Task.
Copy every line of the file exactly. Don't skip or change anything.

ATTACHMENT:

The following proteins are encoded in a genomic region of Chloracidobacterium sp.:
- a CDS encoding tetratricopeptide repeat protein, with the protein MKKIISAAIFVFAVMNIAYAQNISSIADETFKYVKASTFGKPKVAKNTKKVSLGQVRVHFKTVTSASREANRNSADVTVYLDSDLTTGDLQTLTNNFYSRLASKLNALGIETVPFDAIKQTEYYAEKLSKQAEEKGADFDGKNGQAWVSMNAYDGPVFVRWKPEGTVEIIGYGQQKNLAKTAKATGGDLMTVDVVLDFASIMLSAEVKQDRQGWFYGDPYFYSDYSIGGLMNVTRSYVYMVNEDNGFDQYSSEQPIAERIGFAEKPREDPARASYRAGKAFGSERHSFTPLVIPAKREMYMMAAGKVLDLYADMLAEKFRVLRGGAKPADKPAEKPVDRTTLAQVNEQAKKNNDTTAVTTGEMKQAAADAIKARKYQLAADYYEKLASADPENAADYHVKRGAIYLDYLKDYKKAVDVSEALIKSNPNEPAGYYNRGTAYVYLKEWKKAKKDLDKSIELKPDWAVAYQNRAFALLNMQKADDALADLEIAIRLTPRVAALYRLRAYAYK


The following proteins are encoded in a genomic region of Chloracidobacterium sp.:
- a CDS encoding tetratricopeptide repeat protein, with the protein MKKIISAAIFVFAVMNIAYAQNISSIADETFKYVKASTFGKPKVAKNTKKVSLGQVRVHFKTVTSASREANRNSADVTVYLDSDLTTGDLQTLTNNFYSRLASKLNALGIETVPFDAIKQTEYYAEKLSKQAEEKGADFDGKNGQAWVSMNAYDGPVFVRWKPEGTVEIIGYGQQKNLAKTAKATGGDLMTVDVVLDFASIMLSAEVKQDRQGWFYGDPYFYSDYSIGGLMNVTRSYVYMVNEDNGFDQYSSEQPIAERIGFAEKPREDPARASYRAGKAFGSERHSFTPLVIPAKREMYMMAAGKVLDLYADMLAEKFRVLRGGAKPADKPAEKPVDRTTLAQVNEQAKKNNDTTAVTTGEMKQAAADAIKARKYQLAADYYEKLASADPENAADYHVKRGAIYLDYLKDYKKAVDVSEALIKSNPNEPAGYYNRGTAYVYLKEWKKAKKDLDKSIELKPDWAVAYQNRAFALLNMQKADDALADLEIAIRLTPRVAALYRLRAYAYK